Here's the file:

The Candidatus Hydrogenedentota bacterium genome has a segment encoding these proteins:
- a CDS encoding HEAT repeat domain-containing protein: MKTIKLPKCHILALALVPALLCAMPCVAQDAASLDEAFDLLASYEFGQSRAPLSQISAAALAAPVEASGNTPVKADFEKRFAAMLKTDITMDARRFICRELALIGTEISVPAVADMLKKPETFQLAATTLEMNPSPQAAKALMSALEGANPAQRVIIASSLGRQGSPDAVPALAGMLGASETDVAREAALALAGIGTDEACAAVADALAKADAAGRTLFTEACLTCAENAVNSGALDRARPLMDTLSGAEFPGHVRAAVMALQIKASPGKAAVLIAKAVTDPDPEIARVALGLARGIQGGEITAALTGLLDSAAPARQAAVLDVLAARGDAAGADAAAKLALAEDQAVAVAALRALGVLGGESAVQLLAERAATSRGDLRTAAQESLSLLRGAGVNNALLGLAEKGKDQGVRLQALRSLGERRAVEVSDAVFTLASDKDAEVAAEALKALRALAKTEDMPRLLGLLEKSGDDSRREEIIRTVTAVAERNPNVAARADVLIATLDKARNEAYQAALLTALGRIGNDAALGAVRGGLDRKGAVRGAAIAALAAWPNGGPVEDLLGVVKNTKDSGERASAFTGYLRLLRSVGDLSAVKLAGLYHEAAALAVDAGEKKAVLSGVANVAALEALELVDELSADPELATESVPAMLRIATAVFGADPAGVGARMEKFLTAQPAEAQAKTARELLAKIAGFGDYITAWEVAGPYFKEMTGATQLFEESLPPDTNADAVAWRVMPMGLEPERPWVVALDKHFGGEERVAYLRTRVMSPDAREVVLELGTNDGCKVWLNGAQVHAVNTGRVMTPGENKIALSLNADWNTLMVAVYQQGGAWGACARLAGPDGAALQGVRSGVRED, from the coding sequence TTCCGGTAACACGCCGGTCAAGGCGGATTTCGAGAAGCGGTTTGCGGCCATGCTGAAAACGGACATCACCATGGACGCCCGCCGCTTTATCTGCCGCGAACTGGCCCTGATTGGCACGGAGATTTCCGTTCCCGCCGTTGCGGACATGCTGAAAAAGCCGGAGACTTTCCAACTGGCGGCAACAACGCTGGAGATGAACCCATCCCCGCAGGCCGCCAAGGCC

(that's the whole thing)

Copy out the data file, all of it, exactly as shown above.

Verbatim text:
The Candidatus Hydrogenedentota bacterium genome has a segment encoding these proteins:
- a CDS encoding HEAT repeat domain-containing protein: MKTIKLPKCHILALALVPALLCAMPCVAQDAASLDEAFDLLASYEFGQSRAPLSQISAAALAAPVEASGNTPVKADFEKRFAAMLKTDITMDARRFICRELALIGTEISVPAVADMLKKPETFQLAATTLEMNPSPQAAKALMSALEGANPAQRVIIASSLGRQGSPDAVPALAGMLGASETDVAREAALALAGIGTDEACAAVADALAKADAAGRTLFTEACLTCAENAVNSGALDRARPLMDTLSGAEFPGHVRAAVMALQIKASPGKAAVLIAKAVTDPDPEIARVALGLARGIQGGEITAALTGLLDSAAPARQAAVLDVLAARGDAAGADAAAKLALAEDQAVAVAALRALGVLGGESAVQLLAERAATSRGDLRTAAQESLSLLRGAGVNNALLGLAEKGKDQGVRLQALRSLGERRAVEVSDAVFTLASDKDAEVAAEALKALRALAKTEDMPRLLGLLEKSGDDSRREEIIRTVTAVAERNPNVAARADVLIATLDKARNEAYQAALLTALGRIGNDAALGAVRGGLDRKGAVRGAAIAALAAWPNGGPVEDLLGVVKNTKDSGERASAFTGYLRLLRSVGDLSAVKLAGLYHEAAALAVDAGEKKAVLSGVANVAALEALELVDELSADPELATESVPAMLRIATAVFGADPAGVGARMEKFLTAQPAEAQAKTARELLAKIAGFGDYITAWEVAGPYFKEMTGATQLFEESLPPDTNADAVAWRVMPMGLEPERPWVVALDKHFGGEERVAYLRTRVMSPDAREVVLELGTNDGCKVWLNGAQVHAVNTGRVMTPGENKIALSLNADWNTLMVAVYQQGGAWGACARLAGPDGAALQGVRSGVRED, from the coding sequence TTCCGGTAACACGCCGGTCAAGGCGGATTTCGAGAAGCGGTTTGCGGCCATGCTGAAAACGGACATCACCATGGACGCCCGCCGCTTTATCTGCCGCGAACTGGCCCTGATTGGCACGGAGATTTCCGTTCCCGCCGTTGCGGACATGCTGAAAAAGCCGGAGACTTTCCAACTGGCGGCAACAACGCTGGAGATGAACCCATCCCCGCAGGCCGCCAAGGCC